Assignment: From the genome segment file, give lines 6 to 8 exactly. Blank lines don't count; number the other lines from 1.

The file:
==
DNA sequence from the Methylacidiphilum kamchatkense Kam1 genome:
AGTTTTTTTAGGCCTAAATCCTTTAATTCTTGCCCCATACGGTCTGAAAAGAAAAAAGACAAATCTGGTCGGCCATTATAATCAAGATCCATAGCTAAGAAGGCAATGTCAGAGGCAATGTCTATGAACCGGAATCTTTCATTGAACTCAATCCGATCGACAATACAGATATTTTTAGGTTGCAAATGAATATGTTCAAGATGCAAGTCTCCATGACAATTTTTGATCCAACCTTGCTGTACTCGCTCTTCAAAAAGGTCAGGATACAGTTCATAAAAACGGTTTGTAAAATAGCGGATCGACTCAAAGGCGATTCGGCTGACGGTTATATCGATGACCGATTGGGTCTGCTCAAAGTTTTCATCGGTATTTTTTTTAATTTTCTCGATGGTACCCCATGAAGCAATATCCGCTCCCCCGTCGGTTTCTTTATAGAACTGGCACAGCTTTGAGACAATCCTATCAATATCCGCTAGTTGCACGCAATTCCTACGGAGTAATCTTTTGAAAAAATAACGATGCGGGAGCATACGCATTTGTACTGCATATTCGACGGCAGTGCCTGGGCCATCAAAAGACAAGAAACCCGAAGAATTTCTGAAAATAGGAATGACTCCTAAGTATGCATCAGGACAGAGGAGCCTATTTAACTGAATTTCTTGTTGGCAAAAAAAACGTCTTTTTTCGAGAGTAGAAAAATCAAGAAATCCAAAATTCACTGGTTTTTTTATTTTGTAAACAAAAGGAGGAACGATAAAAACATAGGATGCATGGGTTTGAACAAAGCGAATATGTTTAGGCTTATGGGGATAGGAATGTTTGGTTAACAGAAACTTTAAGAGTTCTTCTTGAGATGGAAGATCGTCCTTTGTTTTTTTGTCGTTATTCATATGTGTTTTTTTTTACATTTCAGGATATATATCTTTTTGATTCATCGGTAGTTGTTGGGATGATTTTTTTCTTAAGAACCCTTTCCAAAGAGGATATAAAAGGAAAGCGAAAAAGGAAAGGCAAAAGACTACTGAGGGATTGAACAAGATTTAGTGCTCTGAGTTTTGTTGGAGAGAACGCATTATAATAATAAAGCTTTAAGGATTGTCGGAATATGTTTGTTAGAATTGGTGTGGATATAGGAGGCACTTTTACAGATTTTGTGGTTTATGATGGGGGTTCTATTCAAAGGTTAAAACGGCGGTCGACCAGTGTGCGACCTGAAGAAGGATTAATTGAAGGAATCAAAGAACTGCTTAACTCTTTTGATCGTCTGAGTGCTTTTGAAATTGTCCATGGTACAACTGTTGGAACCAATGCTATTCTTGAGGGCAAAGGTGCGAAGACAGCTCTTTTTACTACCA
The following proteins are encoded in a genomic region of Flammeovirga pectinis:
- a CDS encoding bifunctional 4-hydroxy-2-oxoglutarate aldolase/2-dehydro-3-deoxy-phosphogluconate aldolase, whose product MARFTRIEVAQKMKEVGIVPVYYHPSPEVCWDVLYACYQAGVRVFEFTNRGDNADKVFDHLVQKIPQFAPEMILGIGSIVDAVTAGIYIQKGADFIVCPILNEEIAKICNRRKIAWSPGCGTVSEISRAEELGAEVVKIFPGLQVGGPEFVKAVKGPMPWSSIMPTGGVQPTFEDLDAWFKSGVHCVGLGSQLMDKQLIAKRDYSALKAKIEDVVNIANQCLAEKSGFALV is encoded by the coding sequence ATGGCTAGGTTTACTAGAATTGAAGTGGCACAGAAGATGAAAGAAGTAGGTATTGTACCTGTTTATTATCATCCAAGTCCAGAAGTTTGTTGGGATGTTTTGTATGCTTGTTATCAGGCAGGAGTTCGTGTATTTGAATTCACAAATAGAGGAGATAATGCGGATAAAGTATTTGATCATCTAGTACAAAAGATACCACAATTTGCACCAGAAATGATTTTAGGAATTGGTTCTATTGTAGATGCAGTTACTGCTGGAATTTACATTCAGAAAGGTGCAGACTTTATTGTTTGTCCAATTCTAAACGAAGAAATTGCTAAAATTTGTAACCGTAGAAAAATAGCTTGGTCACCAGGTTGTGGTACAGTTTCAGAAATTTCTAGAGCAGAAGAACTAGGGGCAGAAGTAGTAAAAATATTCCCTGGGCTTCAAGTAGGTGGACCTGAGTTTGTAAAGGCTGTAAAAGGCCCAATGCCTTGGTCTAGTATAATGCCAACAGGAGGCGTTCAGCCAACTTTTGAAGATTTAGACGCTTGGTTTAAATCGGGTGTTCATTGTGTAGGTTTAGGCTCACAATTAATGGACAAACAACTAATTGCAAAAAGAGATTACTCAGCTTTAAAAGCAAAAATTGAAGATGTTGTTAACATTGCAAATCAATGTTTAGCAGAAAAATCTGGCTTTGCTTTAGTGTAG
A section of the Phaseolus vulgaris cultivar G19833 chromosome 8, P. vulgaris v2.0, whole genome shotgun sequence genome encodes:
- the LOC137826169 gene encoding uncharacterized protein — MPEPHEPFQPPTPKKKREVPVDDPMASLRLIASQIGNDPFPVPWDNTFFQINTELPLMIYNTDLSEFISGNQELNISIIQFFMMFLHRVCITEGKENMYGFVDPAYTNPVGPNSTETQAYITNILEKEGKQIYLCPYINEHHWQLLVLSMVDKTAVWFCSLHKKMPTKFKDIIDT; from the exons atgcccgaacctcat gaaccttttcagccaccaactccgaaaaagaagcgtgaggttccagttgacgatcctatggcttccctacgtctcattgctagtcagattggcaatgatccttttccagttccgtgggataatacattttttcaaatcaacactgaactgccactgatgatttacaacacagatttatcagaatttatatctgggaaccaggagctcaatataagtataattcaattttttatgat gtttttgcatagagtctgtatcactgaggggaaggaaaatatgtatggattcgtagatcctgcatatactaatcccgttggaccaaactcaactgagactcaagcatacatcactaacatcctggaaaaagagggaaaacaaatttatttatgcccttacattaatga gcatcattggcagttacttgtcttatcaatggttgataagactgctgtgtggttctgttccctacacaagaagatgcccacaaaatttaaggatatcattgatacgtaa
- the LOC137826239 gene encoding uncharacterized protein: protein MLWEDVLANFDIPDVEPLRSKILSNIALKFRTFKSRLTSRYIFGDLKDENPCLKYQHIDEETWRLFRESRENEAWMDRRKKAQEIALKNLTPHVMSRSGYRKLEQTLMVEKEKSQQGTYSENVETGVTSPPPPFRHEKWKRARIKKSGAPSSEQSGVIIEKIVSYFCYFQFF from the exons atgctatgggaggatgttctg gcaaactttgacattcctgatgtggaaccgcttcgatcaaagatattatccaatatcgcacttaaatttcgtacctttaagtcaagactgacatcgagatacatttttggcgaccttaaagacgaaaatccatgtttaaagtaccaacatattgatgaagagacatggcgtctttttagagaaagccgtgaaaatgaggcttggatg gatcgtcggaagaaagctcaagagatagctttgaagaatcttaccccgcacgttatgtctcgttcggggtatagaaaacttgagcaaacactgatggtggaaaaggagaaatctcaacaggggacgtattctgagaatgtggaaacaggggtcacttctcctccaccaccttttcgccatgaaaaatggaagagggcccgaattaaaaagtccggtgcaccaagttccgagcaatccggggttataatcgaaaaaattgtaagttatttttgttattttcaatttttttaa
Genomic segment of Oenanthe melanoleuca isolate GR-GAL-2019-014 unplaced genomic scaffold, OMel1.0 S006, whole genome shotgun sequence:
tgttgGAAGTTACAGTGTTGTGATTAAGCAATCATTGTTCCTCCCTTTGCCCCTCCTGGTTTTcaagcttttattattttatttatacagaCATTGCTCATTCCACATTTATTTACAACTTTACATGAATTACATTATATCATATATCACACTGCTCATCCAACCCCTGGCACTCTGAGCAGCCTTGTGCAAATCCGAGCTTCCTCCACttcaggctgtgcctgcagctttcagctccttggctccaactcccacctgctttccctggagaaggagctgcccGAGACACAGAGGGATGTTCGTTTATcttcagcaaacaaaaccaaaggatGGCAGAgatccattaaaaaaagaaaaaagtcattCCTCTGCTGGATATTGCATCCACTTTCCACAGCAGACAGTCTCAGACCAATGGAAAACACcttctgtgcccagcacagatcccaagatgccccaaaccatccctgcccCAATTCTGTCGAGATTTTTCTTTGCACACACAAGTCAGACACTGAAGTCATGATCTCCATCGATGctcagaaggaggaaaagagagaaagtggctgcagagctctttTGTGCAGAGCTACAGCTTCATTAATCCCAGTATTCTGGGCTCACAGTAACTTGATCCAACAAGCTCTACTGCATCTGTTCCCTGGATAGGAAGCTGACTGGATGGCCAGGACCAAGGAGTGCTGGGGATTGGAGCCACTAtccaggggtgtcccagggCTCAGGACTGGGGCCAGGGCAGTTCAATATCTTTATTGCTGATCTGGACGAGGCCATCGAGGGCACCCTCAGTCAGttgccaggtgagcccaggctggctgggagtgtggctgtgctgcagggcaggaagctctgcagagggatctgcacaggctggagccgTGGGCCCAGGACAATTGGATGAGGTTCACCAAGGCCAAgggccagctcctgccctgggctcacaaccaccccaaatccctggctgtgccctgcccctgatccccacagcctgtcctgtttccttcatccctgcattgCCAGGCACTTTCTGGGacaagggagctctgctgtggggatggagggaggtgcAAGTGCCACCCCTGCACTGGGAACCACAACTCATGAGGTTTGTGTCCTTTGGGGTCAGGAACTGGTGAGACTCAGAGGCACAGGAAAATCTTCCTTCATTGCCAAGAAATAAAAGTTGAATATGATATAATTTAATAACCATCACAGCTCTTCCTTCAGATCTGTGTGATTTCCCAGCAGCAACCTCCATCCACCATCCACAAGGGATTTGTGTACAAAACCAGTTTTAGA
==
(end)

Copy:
- the LOC137826169 gene encoding uncharacterized protein — MPEPHEPFQPPTPKKKREVPVDDPMASLRLIASQIGNDPFPVPWDNTFFQINTELPLMIYNTDLSEFISGNQELNISIIQFFMMFLHRVCITEGKENMYGFVDPAYTNPVGPNSTETQAYITNILEKEGKQIYLCPYINEHHWQLLVLSMVDKTAVWFCSLHKKMPTKFKDIIDT; from the exons atgcccgaacctcat gaaccttttcagccaccaactccgaaaaagaagcgtgaggttccagttgacgatcctatggcttccctacgtctcattgctagtcagattggcaatgatccttttccagttccgtgggataatacattttttcaaatcaacactgaactgccactgatgatttacaacacagatttatcagaatttatatctgggaaccaggagctcaatataagtataattcaattttttatgat gtttttgcatagagtctgtatcactgaggggaaggaaaatatgtatggattcgtagatcctgcatatactaatcccgttggaccaaactcaactgagactcaagcatacatcactaacatcctggaaaaagagggaaaacaaatttatttatgcccttacattaatga gcatcattggcagttacttgtcttatcaatggttgataagactgctgtgtggttctgttccctacacaagaagatgcccacaaaatttaaggatatcattgatacgtaa
- the LOC137826239 gene encoding uncharacterized protein: protein MLWEDVLANFDIPDVEPLRSKILSNIALKFRTFKSRLTSRYIFGDLKDENPCLKYQHIDEETWRLFRESRENEAWMDRRKKAQEIALKNLTPHVMSRSGYRKLEQTLMVEKEKSQQGTYSENVETGVTSPPPPFRHEKWKRARIKKSGAPSSEQSGVIIEKIVSYFCYFQFF from the exons atgctatgggaggatgttctg gcaaactttgacattcctgatgtggaaccgcttcgatcaaagatattatccaatatcgcacttaaatttcgtacctttaagtcaagactgacatcgagatacatttttggcgaccttaaagacgaaaatccatgtttaaagtaccaacatattgatgaagagacatggcgtctttttagagaaagccgtgaaaatgaggcttggatg gatcgtcggaagaaagctcaagagatagctttgaagaatcttaccccgcacgttatgtctcgttcggggtatagaaaacttgagcaaacactgatggtggaaaaggagaaatctcaacaggggacgtattctgagaatgtggaaacaggggtcacttctcctccaccaccttttcgccatgaaaaatggaagagggcccgaattaaaaagtccggtgcaccaagttccgagcaatccggggttataatcgaaaaaattgtaagttatttttgttattttcaatttttttaa
Genomic segment of Oenanthe melanoleuca isolate GR-GAL-2019-014 unplaced genomic scaffold, OMel1.0 S006, whole genome shotgun sequence: